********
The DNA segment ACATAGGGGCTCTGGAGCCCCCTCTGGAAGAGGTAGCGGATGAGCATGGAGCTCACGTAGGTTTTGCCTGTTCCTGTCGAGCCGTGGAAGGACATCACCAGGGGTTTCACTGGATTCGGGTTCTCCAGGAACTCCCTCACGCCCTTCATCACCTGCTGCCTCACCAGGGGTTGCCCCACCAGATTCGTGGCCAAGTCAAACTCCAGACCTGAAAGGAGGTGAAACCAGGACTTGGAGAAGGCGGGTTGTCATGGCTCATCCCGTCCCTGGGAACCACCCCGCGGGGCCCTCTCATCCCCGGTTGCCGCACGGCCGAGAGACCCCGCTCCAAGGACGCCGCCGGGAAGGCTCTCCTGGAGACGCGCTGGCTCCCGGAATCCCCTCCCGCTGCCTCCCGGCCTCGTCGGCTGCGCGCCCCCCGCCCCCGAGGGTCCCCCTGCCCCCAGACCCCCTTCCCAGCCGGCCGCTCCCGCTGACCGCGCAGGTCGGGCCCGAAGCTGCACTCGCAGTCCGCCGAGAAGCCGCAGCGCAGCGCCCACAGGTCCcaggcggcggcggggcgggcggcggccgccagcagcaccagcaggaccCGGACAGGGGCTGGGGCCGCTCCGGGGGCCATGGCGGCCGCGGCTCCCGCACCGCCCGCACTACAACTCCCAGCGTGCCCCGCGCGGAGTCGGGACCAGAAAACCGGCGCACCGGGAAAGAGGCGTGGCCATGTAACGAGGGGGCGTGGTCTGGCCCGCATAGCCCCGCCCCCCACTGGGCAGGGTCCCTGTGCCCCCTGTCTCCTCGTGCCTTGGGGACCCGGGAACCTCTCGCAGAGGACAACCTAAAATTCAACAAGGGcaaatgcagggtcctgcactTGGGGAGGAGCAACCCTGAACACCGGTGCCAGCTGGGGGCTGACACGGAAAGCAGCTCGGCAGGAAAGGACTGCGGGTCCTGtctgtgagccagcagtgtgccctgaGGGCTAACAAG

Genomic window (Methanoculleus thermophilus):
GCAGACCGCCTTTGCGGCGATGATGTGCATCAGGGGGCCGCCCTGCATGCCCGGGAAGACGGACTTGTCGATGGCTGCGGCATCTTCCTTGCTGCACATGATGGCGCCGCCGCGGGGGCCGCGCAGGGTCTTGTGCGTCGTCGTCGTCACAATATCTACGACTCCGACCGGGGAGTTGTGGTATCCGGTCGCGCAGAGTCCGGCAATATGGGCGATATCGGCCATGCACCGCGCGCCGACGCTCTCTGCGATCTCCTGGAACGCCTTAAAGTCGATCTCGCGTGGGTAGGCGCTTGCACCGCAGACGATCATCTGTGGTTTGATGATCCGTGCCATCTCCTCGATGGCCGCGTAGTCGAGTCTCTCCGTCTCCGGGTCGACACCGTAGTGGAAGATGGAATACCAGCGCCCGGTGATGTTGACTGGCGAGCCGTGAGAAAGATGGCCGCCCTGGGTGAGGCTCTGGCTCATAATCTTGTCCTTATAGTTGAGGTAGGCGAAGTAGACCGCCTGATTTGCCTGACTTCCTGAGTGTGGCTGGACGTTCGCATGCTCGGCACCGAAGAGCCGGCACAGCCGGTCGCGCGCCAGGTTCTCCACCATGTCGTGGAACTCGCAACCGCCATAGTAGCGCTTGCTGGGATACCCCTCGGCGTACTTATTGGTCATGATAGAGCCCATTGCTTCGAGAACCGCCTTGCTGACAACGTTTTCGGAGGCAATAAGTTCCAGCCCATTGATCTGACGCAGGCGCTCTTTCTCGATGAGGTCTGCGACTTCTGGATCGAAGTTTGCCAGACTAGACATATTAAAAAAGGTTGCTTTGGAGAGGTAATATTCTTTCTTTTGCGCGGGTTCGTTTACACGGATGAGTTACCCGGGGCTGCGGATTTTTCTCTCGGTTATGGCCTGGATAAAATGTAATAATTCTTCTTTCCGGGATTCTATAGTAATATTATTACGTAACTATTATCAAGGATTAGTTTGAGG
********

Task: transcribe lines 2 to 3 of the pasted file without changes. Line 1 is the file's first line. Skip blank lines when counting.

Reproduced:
Genomic window (Methanoculleus thermophilus):
GCAGACCGCCTTTGCGGCGATGATGTGCATCAGGGGGCCGCCCTGCATGCCCGGGAAGACGGACTTGTCGATGGCTGCGGCATCTTCCTTGCTGCACATGATGGCGCCGCCGCGGGGGCCGCGCAGGGTCTTGTGCGTCGTCGTCGTCACAATATCTACGACTCCGACCGGGGAGTTGTGGTATCCGGTCGCGCAGAGTCCGGCAATATGGGCGATATCGGCCATGCACCGCGCGCCGACGCTCTCTGCGATCTCCTGGAACGCCTTAAAGTCGATCTCGCGTGGGTAGGCGCTTGCACCGCAGACGATCATCTGTGGTTTGATGATCCGTGCCATCTCCTCGATGGCCGCGTAGTCGAGTCTCTCCGTCTCCGGGTCGACACCGTAGTGGAAGATGGAATACCAGCGCCCGGTGATGTTGACTGGCGAGCCGTGAGAAAGATGGCCGCCCTGGGTGAGGCTCTGGCTCATAATCTTGTCCTTATAGTTGAGGTAGGCGAAGTAGACCGCCTGATTTGCCTGACTTCCTGAGTGTGGCTGGACGTTCGCATGCTCGGCACCGAAGAGCCGGCACAGCCGGTCGCGCGCCAGGTTCTCCACCATGTCGTGGAACTCGCAACCGCCATAGTAGCGCTTGCTGGGATACCCCTCGGCGTACTTATTGGTCATGATAGAGCCCATTGCTTCGAGAACCGCCTTGCTGACAACGTTTTCGGAGGCAATAAGTTCCAGCCCATTGATCTGACGCAGGCGCTCTTTCTCGATGAGGTCTGCGACTTCTGGATCGAAGTTTGCCAGACTAGACATATTAAAAAAGGTTGCTTTGGAGAGGTAATATTCTTTCTTTTGCGCGGGTTCGTTTACACGGATGAGTTACCCGGGGCTGCGGATTTTTCTCTCGGTTATGGCCTGGATAAAATGTAATAATTCTTCTTTCCGGGATTCTATAGTAATATTATTACGTAACTATTATCAAGGATTAGTTTGAGG